for users to sign in on Techrepublic. People have multiple email
addresses and multiple passwords, and cookies are getting lost at an
alarming rate. How do we tie them all together and create a
decent user experience?<br />
<br />
Single Sign-on seems like one good option, despite what is says <a href="http://techrepublic.com.com/5100-1009-5710677.html?tag=fdnew">here</a>.
As long as there is no credit card info required it doesn't freak me
out to provide my identify to a 3rd party. Sure beats having all
the distinct sites I visit, independently storing my info.<br />
<br />
The other thing I'm considering is Biometrics. I see that some laptops are coming equiped with <a href="http://www.angel-investor-news.com/ART_fingerprint.htm">fingerprint readers</a>. I've also read about the <a href="https://www.trustedcomputinggroup.org/home">Trusted Computing Group.</a>
Apparently a lot of machines have security chips on them. What I
don't know, is how we as a web site could take advantage of this.
Could we allow users to upload a biometric signature to their
profile? I'm still researching.<br />

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Identity Management

by JayMa In reply to Identity Management

Ned:<br />
<br />
To me it looks like this blog so far is focused on the technology of IT
Management or on how IT Technology interacts on IT Management ??<br />
<br />
As to Id Management, my view as a user is the least info I provide on myself the better.<br />
<br />
JayMa<br />
<br />

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Identity Management

by tsecret In reply to Identity Management

<p>Valid Technologies LLC (<a href="http://www.validtech.com">www.validtech.com</a&gt where I am the CTO is rolling out it's product VSSA that can do what you are looking to do without locking you into a particular brand of PC.</p>
<p>We use the Authentec sensor manufactured by APC (Wholesale at about $32) and the IBM i5 eserver for all of the user biometric credentials with a patent pending process.Most IT people do not realize the i5 usies the latest technology, has the highest security, reliability and scaleability in the industry. The best part it starts at around $20K and will scale to almost infinity while running Linux, AIX, integrated Windows servers in addition to it's native i5/OS where our product lives.</p>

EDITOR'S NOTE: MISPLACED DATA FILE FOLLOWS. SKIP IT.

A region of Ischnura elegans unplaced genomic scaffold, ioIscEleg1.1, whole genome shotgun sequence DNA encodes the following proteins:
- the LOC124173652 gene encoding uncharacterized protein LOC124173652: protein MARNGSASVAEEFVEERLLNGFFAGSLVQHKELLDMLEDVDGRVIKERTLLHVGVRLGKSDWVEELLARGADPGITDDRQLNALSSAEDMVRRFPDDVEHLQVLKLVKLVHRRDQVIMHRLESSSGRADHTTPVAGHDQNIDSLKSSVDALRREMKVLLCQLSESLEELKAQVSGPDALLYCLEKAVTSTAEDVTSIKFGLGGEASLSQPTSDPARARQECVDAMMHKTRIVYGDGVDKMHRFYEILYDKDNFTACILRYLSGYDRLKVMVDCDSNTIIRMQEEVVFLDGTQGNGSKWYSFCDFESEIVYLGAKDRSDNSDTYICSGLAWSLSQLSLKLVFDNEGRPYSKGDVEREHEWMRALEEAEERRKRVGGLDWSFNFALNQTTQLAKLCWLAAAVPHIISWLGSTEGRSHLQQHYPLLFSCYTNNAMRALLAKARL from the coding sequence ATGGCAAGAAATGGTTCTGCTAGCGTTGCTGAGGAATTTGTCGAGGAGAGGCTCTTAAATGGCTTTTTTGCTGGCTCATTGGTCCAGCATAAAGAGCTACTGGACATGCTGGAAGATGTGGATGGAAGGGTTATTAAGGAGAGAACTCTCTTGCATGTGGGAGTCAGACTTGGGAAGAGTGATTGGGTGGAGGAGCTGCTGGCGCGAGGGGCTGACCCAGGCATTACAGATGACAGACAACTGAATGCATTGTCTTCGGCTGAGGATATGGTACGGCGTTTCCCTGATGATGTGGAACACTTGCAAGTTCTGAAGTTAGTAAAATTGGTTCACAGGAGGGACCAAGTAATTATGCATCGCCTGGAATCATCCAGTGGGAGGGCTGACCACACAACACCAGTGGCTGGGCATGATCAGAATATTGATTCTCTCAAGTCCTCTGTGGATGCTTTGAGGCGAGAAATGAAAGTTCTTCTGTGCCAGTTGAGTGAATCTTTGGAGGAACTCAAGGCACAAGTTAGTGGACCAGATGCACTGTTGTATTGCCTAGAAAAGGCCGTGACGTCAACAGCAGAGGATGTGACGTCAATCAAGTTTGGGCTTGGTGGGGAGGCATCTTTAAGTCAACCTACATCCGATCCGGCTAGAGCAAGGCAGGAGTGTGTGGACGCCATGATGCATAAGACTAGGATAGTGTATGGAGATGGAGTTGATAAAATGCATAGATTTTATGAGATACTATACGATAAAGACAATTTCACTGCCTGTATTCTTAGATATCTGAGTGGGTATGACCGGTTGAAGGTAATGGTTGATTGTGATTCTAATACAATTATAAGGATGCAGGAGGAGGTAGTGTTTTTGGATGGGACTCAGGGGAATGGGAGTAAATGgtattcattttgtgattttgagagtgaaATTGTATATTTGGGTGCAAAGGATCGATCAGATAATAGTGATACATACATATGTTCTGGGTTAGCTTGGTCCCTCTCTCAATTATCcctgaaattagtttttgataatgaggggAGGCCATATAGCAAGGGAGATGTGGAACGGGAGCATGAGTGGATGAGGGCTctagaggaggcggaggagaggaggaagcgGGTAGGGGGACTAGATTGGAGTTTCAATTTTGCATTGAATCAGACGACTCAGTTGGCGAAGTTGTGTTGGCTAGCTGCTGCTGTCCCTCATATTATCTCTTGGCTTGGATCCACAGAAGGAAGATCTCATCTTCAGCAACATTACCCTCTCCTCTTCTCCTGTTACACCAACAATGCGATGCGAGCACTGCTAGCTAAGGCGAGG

<p> </p>
<p>If nothing else I think you find this information very usefull. We also worked with the IBM Research Lab's in Rochester MN for well over a year to ensure the products readiness for the largest companies in the world (How is 381 tb of internal disk sound).</p>
<p> </p>
<p>Hope this was usefull.</p>
<p>Tom Secreto</p>

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Identity Management

by tsecret In reply to Identity Management

<p>What if the Biometric data could not be reversed into a fingerprint (which we all leave around everywhere we go) and what if the storage of that personal data was so well encrypted and tied to a specific server that it would be rendered useless to anyone.</p>
<p>Wouldn't the security of your banking data far out weigh any perceived exposure. I think that a lot of people, once they understand the mechanics, become very interested in this protection.</p>
<p> </p>

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Identity Management

by laurent.dupin In reply to Identity Management

Funny. I'm part of CNet here in France, in ZDNet team exactly. I have part og the blog development to work on and I have a discussion today with a top management member, just like your front line argument. We are preparing a blog, where we could discuss of how to make the real bridge between business and technical teams? In order to make the kind of words ("It's impossible!")... impossible for good. But it's hard to find someone to blog on that topic... Maybe one solution could be to create a "multi persons blog", with a funny & false identity, just like "Mr Black", "Mr Giga" or thing like that. A better way, I think, to make these topics live on blogs. By the way, our blogzone is just here : <a href="http://blogs.zdnet.fr/"><strong>http://blogs.zdnet.fr/</strong></a>